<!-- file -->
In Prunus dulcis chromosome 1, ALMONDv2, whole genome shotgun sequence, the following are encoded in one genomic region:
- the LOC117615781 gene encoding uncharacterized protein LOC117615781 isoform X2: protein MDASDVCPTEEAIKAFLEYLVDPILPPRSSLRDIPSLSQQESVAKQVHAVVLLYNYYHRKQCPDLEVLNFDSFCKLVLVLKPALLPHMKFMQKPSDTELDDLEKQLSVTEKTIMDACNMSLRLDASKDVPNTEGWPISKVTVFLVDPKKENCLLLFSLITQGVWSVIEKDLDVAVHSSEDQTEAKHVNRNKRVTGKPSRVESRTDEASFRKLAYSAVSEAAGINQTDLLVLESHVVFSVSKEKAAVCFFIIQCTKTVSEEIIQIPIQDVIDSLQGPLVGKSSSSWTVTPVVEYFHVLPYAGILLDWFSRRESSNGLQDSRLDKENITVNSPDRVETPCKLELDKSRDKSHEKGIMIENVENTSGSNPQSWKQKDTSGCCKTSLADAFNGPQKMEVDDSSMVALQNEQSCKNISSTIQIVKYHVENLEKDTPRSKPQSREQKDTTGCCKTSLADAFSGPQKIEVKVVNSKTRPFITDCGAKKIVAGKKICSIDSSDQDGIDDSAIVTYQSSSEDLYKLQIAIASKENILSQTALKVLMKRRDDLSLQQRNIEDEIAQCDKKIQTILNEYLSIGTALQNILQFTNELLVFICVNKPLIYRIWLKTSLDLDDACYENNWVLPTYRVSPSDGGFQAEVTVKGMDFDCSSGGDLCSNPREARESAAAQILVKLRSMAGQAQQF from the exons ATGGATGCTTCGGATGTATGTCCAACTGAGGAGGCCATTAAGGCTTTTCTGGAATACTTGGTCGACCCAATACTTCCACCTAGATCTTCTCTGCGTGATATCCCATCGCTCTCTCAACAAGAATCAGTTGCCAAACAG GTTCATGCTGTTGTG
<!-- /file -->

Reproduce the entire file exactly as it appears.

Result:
In Prunus dulcis chromosome 1, ALMONDv2, whole genome shotgun sequence, the following are encoded in one genomic region:
- the LOC117615781 gene encoding uncharacterized protein LOC117615781 isoform X2: protein MDASDVCPTEEAIKAFLEYLVDPILPPRSSLRDIPSLSQQESVAKQVHAVVLLYNYYHRKQCPDLEVLNFDSFCKLVLVLKPALLPHMKFMQKPSDTELDDLEKQLSVTEKTIMDACNMSLRLDASKDVPNTEGWPISKVTVFLVDPKKENCLLLFSLITQGVWSVIEKDLDVAVHSSEDQTEAKHVNRNKRVTGKPSRVESRTDEASFRKLAYSAVSEAAGINQTDLLVLESHVVFSVSKEKAAVCFFIIQCTKTVSEEIIQIPIQDVIDSLQGPLVGKSSSSWTVTPVVEYFHVLPYAGILLDWFSRRESSNGLQDSRLDKENITVNSPDRVETPCKLELDKSRDKSHEKGIMIENVENTSGSNPQSWKQKDTSGCCKTSLADAFNGPQKMEVDDSSMVALQNEQSCKNISSTIQIVKYHVENLEKDTPRSKPQSREQKDTTGCCKTSLADAFSGPQKIEVKVVNSKTRPFITDCGAKKIVAGKKICSIDSSDQDGIDDSAIVTYQSSSEDLYKLQIAIASKENILSQTALKVLMKRRDDLSLQQRNIEDEIAQCDKKIQTILNEYLSIGTALQNILQFTNELLVFICVNKPLIYRIWLKTSLDLDDACYENNWVLPTYRVSPSDGGFQAEVTVKGMDFDCSSGGDLCSNPREARESAAAQILVKLRSMAGQAQQF from the exons ATGGATGCTTCGGATGTATGTCCAACTGAGGAGGCCATTAAGGCTTTTCTGGAATACTTGGTCGACCCAATACTTCCACCTAGATCTTCTCTGCGTGATATCCCATCGCTCTCTCAACAAGAATCAGTTGCCAAACAG GTTCATGCTGTTGTG